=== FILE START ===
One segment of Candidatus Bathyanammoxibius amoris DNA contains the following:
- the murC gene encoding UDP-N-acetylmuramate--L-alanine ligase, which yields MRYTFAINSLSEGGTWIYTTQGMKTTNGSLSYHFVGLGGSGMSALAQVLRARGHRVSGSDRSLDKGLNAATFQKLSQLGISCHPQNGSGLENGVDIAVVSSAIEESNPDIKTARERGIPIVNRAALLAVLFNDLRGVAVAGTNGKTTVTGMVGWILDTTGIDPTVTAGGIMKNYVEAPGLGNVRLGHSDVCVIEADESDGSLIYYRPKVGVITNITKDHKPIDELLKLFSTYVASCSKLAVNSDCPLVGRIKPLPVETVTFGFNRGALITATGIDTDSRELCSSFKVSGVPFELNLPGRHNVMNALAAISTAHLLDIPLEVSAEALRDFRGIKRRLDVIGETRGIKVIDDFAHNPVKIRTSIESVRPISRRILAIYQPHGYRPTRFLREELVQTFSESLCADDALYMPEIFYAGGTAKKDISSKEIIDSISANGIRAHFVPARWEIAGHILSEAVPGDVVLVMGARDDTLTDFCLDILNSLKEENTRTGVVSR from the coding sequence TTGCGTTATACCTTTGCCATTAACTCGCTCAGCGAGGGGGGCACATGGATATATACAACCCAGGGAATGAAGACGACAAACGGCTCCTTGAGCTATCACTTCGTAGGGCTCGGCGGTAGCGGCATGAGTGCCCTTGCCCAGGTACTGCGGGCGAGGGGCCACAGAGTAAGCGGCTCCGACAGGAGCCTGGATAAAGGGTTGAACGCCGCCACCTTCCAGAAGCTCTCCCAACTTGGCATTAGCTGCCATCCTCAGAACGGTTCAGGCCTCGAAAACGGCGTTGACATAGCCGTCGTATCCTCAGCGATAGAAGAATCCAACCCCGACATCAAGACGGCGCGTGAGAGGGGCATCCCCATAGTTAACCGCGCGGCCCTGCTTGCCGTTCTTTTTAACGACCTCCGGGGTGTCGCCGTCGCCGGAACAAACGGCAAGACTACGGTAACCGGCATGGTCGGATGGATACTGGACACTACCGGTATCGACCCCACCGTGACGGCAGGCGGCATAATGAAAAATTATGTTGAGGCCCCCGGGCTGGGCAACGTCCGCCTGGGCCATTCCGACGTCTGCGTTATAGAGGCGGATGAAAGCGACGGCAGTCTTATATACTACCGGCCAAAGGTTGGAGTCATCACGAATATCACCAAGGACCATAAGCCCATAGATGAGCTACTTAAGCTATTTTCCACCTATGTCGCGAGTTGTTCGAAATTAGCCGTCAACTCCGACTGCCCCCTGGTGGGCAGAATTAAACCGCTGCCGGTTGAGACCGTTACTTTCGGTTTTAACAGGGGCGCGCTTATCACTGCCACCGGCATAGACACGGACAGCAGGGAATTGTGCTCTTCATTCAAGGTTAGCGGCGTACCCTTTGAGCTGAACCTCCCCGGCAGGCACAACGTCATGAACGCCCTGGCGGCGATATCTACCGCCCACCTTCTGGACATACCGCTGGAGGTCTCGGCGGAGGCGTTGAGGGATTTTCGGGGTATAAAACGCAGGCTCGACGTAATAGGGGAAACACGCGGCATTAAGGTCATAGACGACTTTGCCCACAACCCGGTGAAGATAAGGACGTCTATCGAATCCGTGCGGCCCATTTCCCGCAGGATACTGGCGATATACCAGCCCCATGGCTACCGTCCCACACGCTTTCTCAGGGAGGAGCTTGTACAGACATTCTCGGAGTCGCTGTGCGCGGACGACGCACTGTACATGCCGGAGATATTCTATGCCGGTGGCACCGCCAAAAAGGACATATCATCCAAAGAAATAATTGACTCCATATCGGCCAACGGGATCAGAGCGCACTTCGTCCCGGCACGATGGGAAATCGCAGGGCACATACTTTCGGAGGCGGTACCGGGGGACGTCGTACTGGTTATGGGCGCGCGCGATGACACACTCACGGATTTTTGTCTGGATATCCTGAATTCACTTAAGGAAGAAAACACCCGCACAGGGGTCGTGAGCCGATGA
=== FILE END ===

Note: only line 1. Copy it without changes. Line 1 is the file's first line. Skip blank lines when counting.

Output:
One segment of Candidatus Bathyanammoxibius amoris DNA contains the following: